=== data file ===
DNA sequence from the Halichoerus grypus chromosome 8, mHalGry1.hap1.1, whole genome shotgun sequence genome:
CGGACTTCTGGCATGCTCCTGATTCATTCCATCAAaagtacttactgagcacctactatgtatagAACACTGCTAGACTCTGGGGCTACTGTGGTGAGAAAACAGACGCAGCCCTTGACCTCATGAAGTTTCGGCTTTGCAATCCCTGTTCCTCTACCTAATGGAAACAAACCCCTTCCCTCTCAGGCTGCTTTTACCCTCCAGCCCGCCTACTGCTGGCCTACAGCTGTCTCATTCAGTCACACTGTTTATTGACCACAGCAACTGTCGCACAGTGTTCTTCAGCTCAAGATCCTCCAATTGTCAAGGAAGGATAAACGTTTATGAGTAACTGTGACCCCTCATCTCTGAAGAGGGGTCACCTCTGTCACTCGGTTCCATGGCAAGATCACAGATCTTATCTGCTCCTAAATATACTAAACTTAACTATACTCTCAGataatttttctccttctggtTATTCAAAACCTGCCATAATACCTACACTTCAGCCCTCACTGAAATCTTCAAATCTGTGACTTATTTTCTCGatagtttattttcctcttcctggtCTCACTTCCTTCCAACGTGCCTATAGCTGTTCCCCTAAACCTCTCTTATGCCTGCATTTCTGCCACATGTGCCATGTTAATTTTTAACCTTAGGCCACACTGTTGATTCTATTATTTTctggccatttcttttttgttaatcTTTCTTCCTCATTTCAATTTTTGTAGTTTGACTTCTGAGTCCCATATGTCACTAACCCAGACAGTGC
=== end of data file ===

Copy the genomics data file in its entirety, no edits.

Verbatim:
DNA sequence from the Halichoerus grypus chromosome 8, mHalGry1.hap1.1, whole genome shotgun sequence genome:
CGGACTTCTGGCATGCTCCTGATTCATTCCATCAAaagtacttactgagcacctactatgtatagAACACTGCTAGACTCTGGGGCTACTGTGGTGAGAAAACAGACGCAGCCCTTGACCTCATGAAGTTTCGGCTTTGCAATCCCTGTTCCTCTACCTAATGGAAACAAACCCCTTCCCTCTCAGGCTGCTTTTACCCTCCAGCCCGCCTACTGCTGGCCTACAGCTGTCTCATTCAGTCACACTGTTTATTGACCACAGCAACTGTCGCACAGTGTTCTTCAGCTCAAGATCCTCCAATTGTCAAGGAAGGATAAACGTTTATGAGTAACTGTGACCCCTCATCTCTGAAGAGGGGTCACCTCTGTCACTCGGTTCCATGGCAAGATCACAGATCTTATCTGCTCCTAAATATACTAAACTTAACTATACTCTCAGataatttttctccttctggtTATTCAAAACCTGCCATAATACCTACACTTCAGCCCTCACTGAAATCTTCAAATCTGTGACTTATTTTCTCGatagtttattttcctcttcctggtCTCACTTCCTTCCAACGTGCCTATAGCTGTTCCCCTAAACCTCTCTTATGCCTGCATTTCTGCCACATGTGCCATGTTAATTTTTAACCTTAGGCCACACTGTTGATTCTATTATTTTctggccatttcttttttgttaatcTTTCTTCCTCATTTCAATTTTTGTAGTTTGACTTCTGAGTCCCATATGTCACTAACCCAGACAGTGC